With bizarre and terrifying headlines such as “Crazy behaviour of ice addicts: Woman chewed off toes, young boy gouged out eyes” and “The zombie apocalypse is here and none of us are safe” or “Chinese Methamphetamine: Australia faces a new wave of death boats on their way here”, you’d be thinking we’re living in an episode of The Walking Dead.
In the last few years, the drug ice has caught us out cold.
Australia is hit by an ice epidemic.
And many who use the drug are knocking at death’s door.
The number of deaths relating to methamphetamine use in Australia has doubled in seven years, a study from the National Drug and Alcohol Research Centre has found.
There were 1,649 deaths linked to the illicit drug between 2009 and 2015.
Australia uses more methamphetamine than almost any other country, and the number of Australians using the illegal drug has tripled over the past five years.
It only takes one hit to be hooked onto methamphetamine, in particular the crystallised form, commonly known as ‘ice’.
Drug treatment agency ReGen’s senior drug and alcohol counsellor, James McGregor said a short period of ice use could cause immense destruction.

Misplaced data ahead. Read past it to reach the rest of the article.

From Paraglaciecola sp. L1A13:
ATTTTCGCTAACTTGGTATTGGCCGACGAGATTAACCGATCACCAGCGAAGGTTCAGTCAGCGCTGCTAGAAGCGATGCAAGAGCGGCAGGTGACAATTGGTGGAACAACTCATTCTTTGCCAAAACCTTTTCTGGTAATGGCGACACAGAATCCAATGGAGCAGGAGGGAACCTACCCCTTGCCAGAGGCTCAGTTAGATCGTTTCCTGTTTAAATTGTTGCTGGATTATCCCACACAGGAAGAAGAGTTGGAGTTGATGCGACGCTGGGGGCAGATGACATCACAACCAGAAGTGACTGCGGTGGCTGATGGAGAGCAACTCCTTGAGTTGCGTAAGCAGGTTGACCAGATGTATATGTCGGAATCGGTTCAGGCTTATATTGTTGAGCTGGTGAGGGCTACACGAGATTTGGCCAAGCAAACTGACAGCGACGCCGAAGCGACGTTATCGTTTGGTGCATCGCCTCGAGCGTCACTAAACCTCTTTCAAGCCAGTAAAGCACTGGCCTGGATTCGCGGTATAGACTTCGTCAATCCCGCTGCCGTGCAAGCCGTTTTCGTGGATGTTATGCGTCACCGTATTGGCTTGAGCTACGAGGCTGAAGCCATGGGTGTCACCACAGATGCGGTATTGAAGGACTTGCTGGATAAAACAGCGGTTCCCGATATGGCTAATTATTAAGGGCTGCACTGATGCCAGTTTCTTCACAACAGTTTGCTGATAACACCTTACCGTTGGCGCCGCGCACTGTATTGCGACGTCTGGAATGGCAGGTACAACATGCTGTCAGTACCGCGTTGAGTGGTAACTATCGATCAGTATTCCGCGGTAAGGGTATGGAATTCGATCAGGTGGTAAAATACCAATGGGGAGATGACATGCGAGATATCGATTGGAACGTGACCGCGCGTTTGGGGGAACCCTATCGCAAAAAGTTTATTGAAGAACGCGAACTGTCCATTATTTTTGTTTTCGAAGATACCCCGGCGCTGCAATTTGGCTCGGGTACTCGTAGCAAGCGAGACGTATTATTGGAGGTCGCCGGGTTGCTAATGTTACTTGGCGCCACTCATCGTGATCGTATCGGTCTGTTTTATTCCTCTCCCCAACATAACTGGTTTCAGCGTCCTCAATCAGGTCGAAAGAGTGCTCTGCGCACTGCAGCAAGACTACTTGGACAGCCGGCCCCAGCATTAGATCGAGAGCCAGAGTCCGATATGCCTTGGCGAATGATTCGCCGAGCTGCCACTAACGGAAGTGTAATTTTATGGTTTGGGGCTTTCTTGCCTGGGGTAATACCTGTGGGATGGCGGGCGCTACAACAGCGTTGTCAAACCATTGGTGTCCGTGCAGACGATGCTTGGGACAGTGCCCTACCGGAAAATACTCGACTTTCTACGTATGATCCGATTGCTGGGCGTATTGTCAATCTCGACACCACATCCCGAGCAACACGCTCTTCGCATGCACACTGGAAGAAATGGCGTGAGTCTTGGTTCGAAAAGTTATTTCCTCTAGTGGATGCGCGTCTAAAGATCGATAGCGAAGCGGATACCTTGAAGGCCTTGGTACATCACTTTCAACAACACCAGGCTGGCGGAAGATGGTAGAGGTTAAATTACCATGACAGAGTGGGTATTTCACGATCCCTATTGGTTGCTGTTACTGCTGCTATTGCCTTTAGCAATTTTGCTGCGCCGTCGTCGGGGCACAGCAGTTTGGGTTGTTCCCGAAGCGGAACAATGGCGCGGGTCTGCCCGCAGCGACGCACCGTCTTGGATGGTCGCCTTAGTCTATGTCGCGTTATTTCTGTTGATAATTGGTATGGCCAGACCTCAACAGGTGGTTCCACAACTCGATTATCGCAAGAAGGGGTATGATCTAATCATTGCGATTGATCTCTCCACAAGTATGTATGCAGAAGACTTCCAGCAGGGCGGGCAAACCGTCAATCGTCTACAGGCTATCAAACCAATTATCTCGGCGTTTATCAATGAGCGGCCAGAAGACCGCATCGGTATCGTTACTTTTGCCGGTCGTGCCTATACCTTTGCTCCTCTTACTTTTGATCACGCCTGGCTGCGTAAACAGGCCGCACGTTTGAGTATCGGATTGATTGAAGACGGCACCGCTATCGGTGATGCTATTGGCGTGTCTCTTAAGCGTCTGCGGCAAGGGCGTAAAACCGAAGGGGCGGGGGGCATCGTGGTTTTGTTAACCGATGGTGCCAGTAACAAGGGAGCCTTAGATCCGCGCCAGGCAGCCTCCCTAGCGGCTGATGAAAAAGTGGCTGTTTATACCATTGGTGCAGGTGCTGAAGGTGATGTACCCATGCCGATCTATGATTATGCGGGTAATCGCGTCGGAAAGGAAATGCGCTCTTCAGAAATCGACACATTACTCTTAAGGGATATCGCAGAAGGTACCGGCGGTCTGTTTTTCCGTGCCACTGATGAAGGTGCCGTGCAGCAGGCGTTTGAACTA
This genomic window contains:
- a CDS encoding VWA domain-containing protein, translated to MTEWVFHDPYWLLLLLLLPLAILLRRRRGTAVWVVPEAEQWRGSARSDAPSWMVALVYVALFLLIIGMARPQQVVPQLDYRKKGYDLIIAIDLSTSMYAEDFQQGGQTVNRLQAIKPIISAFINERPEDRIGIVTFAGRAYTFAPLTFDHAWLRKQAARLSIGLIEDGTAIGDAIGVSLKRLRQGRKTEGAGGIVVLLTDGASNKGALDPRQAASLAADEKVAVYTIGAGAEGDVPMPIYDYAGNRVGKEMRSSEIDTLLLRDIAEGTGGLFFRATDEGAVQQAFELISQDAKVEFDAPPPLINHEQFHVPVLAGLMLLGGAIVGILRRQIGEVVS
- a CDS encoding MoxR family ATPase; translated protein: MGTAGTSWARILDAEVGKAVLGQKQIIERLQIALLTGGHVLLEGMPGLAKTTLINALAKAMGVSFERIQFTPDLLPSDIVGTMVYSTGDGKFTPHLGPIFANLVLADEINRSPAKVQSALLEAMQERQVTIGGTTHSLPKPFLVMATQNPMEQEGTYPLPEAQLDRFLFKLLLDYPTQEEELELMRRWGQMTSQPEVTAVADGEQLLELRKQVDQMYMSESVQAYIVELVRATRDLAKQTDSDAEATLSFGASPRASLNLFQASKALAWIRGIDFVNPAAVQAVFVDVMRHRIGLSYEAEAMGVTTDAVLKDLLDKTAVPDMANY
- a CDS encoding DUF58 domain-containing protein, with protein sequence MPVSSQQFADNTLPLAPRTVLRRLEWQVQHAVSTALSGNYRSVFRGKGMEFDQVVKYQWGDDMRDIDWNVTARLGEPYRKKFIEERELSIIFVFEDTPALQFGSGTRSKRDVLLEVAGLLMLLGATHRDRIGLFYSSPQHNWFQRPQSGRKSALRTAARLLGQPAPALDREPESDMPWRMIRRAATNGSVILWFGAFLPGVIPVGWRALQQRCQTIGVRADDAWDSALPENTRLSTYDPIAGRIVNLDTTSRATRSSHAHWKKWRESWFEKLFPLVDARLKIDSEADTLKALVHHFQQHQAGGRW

“I’ve noticed more with ice than any other drug that it tends to really hit hard and people’s lives go all chaotic far faster than other substances,” he said.
“People are becoming involved in crime a lot faster with ice.”
It is becoming clearly evident that ice use and abuse is responsible for a growing number of horrific murders, such as the double murder of a grandmother and a young child in Sydney in 2015. The accused man was an ice addict and murdered his own mother and nephew in a drug-fuelled rage.
If you are still in any doubt about the perils of ice use and its deadly effects, you need only to look at the murders of two young women, Jazmin-Jean Ajbschitz who was merely 18 and Rekiah O’Donnell, who was 22 years old.